People are often comforted by images because they regard them as more tangible, concrete, and objective than words. Indeed, many look to photojournalism to find truth, with the idea that seeing is believing. However, the relationship between viewer and photograph is so individual that I cannot agree with the idea that photographs are objective. I find personal discovery in analyzing photographs. When I look at a photograph, I notice what is interesting or beautiful or controversial or upsetting-to me. Black and white film gives me the opportunity to discover an aspect of my genuine self and manipulate an image to reveal it.
I used to be very guarded about my work because I felt it was extremely intimate. Sharing my photographs with anyone outside of my family made me vulnerable, and I felt that people would judge me for the subject matter and messages I chose to portray. Yet, I have come to appreciate photography as a tool that enables me to open up to people in a way that I have been unable to find in words. My comfort with this method of communication has motivated me to continue my dedication to film photography. I have been in the darkroom for six years now, and can think of no smellier or more wonderful place to call my sanctuary.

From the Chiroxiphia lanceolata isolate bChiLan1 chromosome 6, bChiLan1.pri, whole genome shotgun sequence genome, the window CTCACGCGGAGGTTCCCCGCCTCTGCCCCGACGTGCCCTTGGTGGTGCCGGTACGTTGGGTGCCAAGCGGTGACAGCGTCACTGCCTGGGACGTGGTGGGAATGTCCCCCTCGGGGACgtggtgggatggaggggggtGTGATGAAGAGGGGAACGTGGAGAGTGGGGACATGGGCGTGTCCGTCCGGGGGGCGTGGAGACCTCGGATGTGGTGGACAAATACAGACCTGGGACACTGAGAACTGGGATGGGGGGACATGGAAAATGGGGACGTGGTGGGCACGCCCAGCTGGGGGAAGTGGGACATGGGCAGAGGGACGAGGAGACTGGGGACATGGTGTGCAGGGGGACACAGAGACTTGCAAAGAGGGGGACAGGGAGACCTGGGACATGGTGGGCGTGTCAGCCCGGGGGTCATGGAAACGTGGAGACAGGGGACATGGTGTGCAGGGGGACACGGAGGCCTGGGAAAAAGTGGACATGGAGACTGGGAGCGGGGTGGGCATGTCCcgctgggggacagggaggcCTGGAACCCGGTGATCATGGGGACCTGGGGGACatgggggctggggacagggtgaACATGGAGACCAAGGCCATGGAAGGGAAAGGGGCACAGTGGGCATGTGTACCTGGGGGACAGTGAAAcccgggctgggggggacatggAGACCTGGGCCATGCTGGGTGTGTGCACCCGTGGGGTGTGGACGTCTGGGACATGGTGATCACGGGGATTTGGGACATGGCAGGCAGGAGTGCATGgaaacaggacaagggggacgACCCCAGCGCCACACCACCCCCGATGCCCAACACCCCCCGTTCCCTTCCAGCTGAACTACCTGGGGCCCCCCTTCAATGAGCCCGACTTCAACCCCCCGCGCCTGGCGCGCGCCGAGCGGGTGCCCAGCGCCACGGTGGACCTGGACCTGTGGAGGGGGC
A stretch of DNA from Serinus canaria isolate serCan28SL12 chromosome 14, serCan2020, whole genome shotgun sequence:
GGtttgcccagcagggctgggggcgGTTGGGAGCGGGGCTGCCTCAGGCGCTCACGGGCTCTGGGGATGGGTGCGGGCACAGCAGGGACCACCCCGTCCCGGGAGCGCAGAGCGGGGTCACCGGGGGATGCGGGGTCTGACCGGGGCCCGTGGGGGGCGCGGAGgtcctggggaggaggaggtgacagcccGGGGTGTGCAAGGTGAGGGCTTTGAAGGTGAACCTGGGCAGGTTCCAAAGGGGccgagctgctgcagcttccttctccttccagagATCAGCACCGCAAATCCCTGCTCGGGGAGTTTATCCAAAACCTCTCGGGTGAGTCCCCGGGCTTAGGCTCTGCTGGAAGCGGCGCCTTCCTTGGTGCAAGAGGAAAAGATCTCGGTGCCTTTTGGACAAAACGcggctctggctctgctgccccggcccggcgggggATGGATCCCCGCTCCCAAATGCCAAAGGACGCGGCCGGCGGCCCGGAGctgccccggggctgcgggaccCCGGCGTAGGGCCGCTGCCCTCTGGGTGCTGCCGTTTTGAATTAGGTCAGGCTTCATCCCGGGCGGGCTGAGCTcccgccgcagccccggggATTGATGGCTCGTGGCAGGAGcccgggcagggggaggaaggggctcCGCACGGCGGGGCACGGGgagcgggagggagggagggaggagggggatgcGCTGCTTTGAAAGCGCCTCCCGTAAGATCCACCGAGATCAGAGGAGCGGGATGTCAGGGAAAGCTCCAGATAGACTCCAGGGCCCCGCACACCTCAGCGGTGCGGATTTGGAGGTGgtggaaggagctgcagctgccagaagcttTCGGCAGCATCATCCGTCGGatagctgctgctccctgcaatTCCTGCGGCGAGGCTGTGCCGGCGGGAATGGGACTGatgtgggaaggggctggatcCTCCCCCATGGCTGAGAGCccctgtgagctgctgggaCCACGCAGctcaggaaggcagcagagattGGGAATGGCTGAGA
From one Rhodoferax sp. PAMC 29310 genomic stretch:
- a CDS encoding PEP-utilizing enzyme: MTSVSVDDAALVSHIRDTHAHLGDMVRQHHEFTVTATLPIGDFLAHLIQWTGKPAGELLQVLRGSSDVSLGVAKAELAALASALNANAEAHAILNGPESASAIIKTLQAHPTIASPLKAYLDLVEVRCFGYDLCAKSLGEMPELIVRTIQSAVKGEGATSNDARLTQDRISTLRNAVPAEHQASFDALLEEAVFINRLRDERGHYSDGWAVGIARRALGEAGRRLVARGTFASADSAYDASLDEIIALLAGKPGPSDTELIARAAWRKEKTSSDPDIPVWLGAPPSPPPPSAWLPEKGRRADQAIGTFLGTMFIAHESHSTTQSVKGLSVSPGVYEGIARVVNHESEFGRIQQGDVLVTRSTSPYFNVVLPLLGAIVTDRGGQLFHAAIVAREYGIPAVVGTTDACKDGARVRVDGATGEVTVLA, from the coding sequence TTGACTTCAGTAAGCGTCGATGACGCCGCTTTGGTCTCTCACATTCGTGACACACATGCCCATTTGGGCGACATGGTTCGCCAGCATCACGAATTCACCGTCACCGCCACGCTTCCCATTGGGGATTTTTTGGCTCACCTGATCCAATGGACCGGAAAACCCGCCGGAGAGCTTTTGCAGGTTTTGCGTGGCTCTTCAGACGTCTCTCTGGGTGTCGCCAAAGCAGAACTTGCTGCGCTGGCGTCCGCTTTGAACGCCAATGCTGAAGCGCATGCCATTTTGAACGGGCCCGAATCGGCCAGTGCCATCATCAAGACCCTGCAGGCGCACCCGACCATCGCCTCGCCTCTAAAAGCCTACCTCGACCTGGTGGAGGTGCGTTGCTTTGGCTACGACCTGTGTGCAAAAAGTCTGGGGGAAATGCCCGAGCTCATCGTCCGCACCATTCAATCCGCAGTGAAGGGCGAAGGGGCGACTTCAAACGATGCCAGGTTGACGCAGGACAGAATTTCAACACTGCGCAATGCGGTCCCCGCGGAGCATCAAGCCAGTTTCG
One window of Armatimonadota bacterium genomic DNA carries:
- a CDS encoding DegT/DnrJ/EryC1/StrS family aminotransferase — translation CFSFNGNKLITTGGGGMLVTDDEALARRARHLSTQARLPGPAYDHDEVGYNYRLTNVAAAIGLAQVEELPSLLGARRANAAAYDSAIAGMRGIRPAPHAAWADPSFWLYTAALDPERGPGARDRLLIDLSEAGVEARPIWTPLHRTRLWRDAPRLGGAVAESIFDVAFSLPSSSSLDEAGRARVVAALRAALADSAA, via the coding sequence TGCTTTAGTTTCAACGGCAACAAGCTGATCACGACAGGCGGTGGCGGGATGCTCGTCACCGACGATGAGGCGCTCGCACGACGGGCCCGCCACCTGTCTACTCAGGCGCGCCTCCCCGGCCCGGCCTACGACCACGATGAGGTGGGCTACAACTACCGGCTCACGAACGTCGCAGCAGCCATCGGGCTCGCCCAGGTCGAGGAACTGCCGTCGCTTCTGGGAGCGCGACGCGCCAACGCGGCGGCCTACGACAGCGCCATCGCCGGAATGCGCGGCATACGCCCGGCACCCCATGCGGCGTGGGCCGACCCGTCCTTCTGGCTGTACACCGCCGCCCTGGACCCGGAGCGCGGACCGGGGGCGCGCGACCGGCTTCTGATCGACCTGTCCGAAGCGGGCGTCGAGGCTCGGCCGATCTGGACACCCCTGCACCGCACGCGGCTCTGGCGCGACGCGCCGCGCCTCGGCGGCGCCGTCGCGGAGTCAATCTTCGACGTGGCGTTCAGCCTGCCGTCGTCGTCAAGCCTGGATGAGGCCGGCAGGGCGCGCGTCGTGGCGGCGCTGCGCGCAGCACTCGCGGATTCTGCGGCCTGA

Malaika V. Temba
Malaika is a recent graduate from Albert Einstein High School’s Visual Arts Center Magnet Program where she concentrated in Visual Arts. Earlier this year, she was a semifinalist for the U.S. Presidential Scholar in the Arts. Since she was a little girl, Malaika has been fascinated with color and design. While she currently lives in Silver Spring, she grew up traveling overseas. Her distinct memories of colors, red spices and blue tiles from the ornate markets in Morocco, yellow fruit and green banana trees from Uganda, and purple from the jacaranda trees of South Africa, have inspired her artistically. She will be attending the Rhode Island School of Design this fall and aspires to pursue a career in the visual arts.
Art is a central part of who I am. Since I was a little girl I have always been fascinated with color and design. Every piece of paper I used had patterns of some sort on it. I have had bright green graffiti, purple, yellow, pink, and black and white damask walls in my bedroom.
My family lived overseas while I was growing up, and from every country of my childhood I have a distinct memory of colors: red spices and blue tiles from the ornate markets in Morocco, yellow fruit and green banana trees from Uganda, and purple from the jacaranda trees of South Africa. These colors that I have collected not only represent my life and experiences, but they are the memories and the emotions and the images that I am tied to.
Now, as a high school senior at the Visual Art Center Magnet Program, I spend most of my time thinking about and doing art. I try to make it a part of everything I do, whether it be a history paper about visual propaganda or data in science class that needs to be represented in a visually effective way.